Nirvana – Bleach (20th Anniversary Deluxe Edition)

[Sub Pop; 2009]

It’s hard to believe it was twenty years ago that this unassuming jumble of punk, hardcore and metal was unleashed upon a rather indifferent world. There were some devotees of course – a burgeoning scene in Seattle and a smattering of followers throughout Europe, especially the UK – but despite the valiant efforts of Everett True, this album wouldn’t do much to win them any new fans. Regardless, the album remains legendary. It’s the $600 album that went platinum and saved Sub Pop from going under, though this happened years after its initial release. A lot of albums are defined and shaped almost solely through hindsight – any number of post-punk bands, no-wave, you name it; Bleach is no exception. But despite any hyperbole casually thrown about, this album should not be swept under the rug; it’s vital, it’s dirty, and it captures a band at the peak of its long and hard trudge to notoriety, before any trace of complacency emerged. It’s almost unimaginable to think of what this music must have sounded like in 1989; it sounds removed from its time period, but perhaps for the best. It sounds not like something recorded in the late 80s but rather like a snotty UK punk band in the late 70s predicting numerous musical trends all at the same time.

Bleach is an uncompromising listen, especially for a band with the stature of Nirvana. Uncomfortable and downright terrifying at points, it has all the anger and rebellion of punk but all the seething misanthropy and violence of metal. Alternately expert pastiche and genre fusion, it careens from the scuzzy hardcore of “Negative Creep’ (think Motorhead & early Husker Du) to the early doom metal of “Sifting” to the outright pop of “About A Girl.” Of course, this doesn’t make for the most coherent album, and certainly a consistently interesting listen, Bleach doesn’t sound like a thoroughly-conceived “album.” But considering the band and the music, maybe that’s the way it should have been.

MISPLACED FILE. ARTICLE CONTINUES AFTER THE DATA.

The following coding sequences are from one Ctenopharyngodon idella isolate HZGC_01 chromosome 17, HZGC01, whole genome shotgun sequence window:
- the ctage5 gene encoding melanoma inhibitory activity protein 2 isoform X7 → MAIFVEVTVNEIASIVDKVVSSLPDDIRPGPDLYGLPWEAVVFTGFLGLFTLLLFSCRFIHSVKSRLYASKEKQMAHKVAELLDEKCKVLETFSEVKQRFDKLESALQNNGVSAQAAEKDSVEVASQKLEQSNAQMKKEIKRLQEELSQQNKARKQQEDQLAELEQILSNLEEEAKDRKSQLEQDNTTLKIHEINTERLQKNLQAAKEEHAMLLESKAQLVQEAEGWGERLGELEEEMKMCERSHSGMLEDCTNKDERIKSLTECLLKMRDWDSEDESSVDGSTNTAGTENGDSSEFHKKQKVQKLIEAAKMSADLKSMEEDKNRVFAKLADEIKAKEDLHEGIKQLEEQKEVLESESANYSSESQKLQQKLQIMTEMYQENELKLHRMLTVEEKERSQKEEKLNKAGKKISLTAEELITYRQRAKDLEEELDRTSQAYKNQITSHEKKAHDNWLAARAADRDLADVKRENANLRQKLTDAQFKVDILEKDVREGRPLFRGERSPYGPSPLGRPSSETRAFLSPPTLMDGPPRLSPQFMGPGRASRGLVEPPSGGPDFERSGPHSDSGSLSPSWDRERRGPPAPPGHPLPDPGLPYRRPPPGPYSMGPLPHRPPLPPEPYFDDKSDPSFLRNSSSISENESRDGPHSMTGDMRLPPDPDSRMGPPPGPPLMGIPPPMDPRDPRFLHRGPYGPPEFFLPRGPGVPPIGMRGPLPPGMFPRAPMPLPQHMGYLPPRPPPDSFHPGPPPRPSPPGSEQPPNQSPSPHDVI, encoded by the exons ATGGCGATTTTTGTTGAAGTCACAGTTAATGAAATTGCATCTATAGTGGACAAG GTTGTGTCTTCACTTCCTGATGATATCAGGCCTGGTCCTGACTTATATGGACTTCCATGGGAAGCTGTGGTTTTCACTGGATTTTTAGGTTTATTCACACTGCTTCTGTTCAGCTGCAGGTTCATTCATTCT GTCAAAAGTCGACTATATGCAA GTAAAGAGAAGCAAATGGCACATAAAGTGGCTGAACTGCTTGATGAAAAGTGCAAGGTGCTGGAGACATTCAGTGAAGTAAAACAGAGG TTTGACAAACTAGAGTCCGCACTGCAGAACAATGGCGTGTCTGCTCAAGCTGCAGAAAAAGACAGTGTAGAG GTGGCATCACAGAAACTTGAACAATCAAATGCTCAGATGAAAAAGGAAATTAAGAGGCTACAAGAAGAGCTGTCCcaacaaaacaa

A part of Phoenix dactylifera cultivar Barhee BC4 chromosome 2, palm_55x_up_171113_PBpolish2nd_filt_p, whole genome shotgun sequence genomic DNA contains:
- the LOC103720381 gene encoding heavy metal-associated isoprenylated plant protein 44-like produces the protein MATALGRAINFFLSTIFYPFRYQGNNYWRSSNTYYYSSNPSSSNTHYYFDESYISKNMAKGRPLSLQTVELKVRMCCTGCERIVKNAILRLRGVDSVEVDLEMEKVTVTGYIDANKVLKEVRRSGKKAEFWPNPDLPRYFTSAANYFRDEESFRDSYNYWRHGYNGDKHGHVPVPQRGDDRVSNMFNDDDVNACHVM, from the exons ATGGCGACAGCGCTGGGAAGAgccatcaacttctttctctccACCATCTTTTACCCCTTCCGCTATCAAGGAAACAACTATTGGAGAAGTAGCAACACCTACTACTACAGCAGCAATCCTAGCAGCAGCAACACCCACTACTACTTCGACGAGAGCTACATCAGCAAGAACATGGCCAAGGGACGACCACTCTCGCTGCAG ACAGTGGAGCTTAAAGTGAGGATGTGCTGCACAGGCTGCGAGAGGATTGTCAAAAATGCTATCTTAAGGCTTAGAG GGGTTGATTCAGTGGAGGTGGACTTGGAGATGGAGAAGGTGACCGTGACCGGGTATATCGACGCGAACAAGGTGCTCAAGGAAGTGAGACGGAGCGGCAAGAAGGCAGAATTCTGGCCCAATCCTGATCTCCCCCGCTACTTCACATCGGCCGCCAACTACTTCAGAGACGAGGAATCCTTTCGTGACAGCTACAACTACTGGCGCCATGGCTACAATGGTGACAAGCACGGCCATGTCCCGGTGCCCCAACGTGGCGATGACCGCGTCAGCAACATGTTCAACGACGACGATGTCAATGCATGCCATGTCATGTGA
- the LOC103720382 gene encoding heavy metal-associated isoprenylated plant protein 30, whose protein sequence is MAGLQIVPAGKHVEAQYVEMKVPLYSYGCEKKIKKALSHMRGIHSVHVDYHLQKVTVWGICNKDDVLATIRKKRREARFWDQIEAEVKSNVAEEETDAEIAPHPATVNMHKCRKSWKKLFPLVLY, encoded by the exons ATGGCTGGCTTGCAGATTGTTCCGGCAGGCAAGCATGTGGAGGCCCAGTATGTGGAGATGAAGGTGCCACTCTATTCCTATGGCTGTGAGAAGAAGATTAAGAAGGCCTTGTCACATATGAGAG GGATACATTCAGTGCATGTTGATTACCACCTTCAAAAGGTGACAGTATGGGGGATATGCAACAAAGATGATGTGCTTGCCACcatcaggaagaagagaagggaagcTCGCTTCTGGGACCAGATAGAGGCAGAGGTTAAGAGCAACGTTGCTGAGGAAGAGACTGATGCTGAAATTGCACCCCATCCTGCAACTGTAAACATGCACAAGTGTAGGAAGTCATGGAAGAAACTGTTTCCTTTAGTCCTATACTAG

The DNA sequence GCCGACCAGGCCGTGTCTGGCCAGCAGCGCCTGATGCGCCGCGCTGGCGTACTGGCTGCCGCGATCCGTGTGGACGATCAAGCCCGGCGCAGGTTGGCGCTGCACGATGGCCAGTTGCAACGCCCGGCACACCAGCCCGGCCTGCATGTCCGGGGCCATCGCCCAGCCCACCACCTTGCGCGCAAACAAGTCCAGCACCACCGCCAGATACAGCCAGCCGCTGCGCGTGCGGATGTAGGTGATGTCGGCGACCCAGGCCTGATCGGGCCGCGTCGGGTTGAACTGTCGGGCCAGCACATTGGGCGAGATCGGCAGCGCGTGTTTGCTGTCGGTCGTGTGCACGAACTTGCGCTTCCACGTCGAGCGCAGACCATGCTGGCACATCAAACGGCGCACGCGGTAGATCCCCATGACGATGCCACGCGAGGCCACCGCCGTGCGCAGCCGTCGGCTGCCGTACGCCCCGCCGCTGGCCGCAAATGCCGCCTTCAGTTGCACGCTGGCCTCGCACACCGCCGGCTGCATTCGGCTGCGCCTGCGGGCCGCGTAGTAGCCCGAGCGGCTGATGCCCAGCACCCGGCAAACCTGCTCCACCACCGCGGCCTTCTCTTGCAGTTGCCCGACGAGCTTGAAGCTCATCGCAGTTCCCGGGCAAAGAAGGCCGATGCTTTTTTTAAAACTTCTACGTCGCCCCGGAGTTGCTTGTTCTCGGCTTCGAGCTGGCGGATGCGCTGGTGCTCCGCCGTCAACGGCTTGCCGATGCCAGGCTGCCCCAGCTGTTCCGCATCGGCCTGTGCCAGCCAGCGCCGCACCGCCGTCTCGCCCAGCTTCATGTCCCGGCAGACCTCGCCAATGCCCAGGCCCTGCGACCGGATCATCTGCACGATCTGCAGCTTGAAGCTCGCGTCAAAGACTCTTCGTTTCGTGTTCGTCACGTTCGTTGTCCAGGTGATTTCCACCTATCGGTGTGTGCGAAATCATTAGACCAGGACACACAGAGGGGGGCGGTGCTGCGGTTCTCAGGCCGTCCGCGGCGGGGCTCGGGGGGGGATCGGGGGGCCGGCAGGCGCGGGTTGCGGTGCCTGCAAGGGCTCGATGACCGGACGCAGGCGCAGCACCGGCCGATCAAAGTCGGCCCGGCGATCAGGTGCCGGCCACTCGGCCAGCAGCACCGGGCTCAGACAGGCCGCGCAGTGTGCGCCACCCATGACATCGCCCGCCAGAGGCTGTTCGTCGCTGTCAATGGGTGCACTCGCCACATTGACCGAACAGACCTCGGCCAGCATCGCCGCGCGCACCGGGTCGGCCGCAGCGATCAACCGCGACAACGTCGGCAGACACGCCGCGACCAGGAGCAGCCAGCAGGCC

Part of the problem is that the album is sourced from two distinct sessions at two very different times in the band’s history; the first was in early 1988, with Dale Crover of The Melvins on drums. His presence is instantly identifiable, his pounding and deliberate drums lending the band an inestimable power that even Dave Grohl would have trouble matching later in the band’s history. The other half of the album is from a session much later in the year, featuring the band’s first “real” drummer, Chad Channing. While by no means “bad,” Channing lacks the power of Dale Crover, nor does he have any interesting stylistic flair. Sequenced next to Crover’s tracks, his drumming sounds wimpy and muddy.

You probably know most of these songs, and if you don’t, you’re in for a treat. The album crawls to a start with the awkward, tentative bassline of “Blew,” an endearingly amateurish song that sounds stitched together from various incongruent parts – and it’s one of the band’s best. “Floyd The Barber” is a primitive tale of a haircut gone terribly wrong, with surf guitar breaks. There are riff-driven tracks that would be suffocating if it weren’t for their occasional snatches of brilliant melody (“Mr. Moustache”, “Sifting”, “Scoff”), and there are repetitive, droning mantras (“School”, “Negative Creep”, “Swap Meet”). But there are three tracks in particular that are absolutely essential: outright pop songs “About A Girl” and “Love Buzz,” (the latter a cover of an obscure Danish band) predict the band’s future direction, with the former owing a rather obvious debt to The Beatles and the latter being a nearly inexplicable fusion of funk, pop, and thrash. Then there’s “Paper Cuts,” a diseased monster of a track with thunderous drums (Crover, natch), an odd structure with almost no melody, and the most inhuman screams Cobain ever put to tape, along with typically fascinating lyrics about a boy being locked in a windowless room by his parents.

This reissue is little more than a capitalization on infamy, the label taking a break from releasing polite indie rock to revisit its nearly-forgotten roots. There’s no real reason to re-release this album – Bleach has near-ubiquity in record stores, and the cheap sound isn’t much improved by this remaster – but now that it’s actually here, it might as well be enjoyed. And it is enjoyable. Bleach is still a fantastic album in 2009, and appended here is a wonderful 33-minute live set from 1989, the band roaring through its concert staples at the time. Including tracks from Bleach and future classics like “Dive,” the sound quality is impeccable, arguably of a higher grade than the album itself. It makes for a fun listen, but is it really worth paying for an upgrade for 30 minutes of live music? Surely something else could have been added, even if more live tracks. It feels a bit like a cheap move, or at least a sloppy rush-job; but if it introduces prospective new fans to this near-masterpiece, it’s difficult to criticize.